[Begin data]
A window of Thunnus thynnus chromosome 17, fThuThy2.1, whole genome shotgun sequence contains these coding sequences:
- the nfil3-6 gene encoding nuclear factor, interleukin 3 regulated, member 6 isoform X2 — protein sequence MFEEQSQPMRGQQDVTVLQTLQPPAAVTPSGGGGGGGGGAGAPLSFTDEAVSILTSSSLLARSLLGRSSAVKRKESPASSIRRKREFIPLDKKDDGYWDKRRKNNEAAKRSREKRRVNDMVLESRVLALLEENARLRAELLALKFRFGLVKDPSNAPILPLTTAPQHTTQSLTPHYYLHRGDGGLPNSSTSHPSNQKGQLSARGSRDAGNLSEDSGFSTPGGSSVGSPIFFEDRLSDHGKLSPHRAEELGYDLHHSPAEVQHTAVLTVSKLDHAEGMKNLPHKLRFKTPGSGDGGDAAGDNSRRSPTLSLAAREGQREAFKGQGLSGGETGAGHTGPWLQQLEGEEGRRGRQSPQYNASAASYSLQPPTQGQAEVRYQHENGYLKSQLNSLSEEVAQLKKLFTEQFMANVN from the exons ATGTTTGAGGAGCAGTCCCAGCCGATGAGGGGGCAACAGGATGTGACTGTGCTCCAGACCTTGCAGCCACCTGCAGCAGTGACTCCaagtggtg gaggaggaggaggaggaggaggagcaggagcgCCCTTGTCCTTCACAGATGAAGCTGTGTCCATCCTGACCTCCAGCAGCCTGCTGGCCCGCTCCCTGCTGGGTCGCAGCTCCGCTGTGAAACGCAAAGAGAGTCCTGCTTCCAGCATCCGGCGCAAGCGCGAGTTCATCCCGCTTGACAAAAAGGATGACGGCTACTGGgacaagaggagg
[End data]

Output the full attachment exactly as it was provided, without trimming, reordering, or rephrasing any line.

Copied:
A window of Thunnus thynnus chromosome 17, fThuThy2.1, whole genome shotgun sequence contains these coding sequences:
- the nfil3-6 gene encoding nuclear factor, interleukin 3 regulated, member 6 isoform X2 — protein sequence MFEEQSQPMRGQQDVTVLQTLQPPAAVTPSGGGGGGGGGAGAPLSFTDEAVSILTSSSLLARSLLGRSSAVKRKESPASSIRRKREFIPLDKKDDGYWDKRRKNNEAAKRSREKRRVNDMVLESRVLALLEENARLRAELLALKFRFGLVKDPSNAPILPLTTAPQHTTQSLTPHYYLHRGDGGLPNSSTSHPSNQKGQLSARGSRDAGNLSEDSGFSTPGGSSVGSPIFFEDRLSDHGKLSPHRAEELGYDLHHSPAEVQHTAVLTVSKLDHAEGMKNLPHKLRFKTPGSGDGGDAAGDNSRRSPTLSLAAREGQREAFKGQGLSGGETGAGHTGPWLQQLEGEEGRRGRQSPQYNASAASYSLQPPTQGQAEVRYQHENGYLKSQLNSLSEEVAQLKKLFTEQFMANVN from the exons ATGTTTGAGGAGCAGTCCCAGCCGATGAGGGGGCAACAGGATGTGACTGTGCTCCAGACCTTGCAGCCACCTGCAGCAGTGACTCCaagtggtg gaggaggaggaggaggaggaggagcaggagcgCCCTTGTCCTTCACAGATGAAGCTGTGTCCATCCTGACCTCCAGCAGCCTGCTGGCCCGCTCCCTGCTGGGTCGCAGCTCCGCTGTGAAACGCAAAGAGAGTCCTGCTTCCAGCATCCGGCGCAAGCGCGAGTTCATCCCGCTTGACAAAAAGGATGACGGCTACTGGgacaagaggagg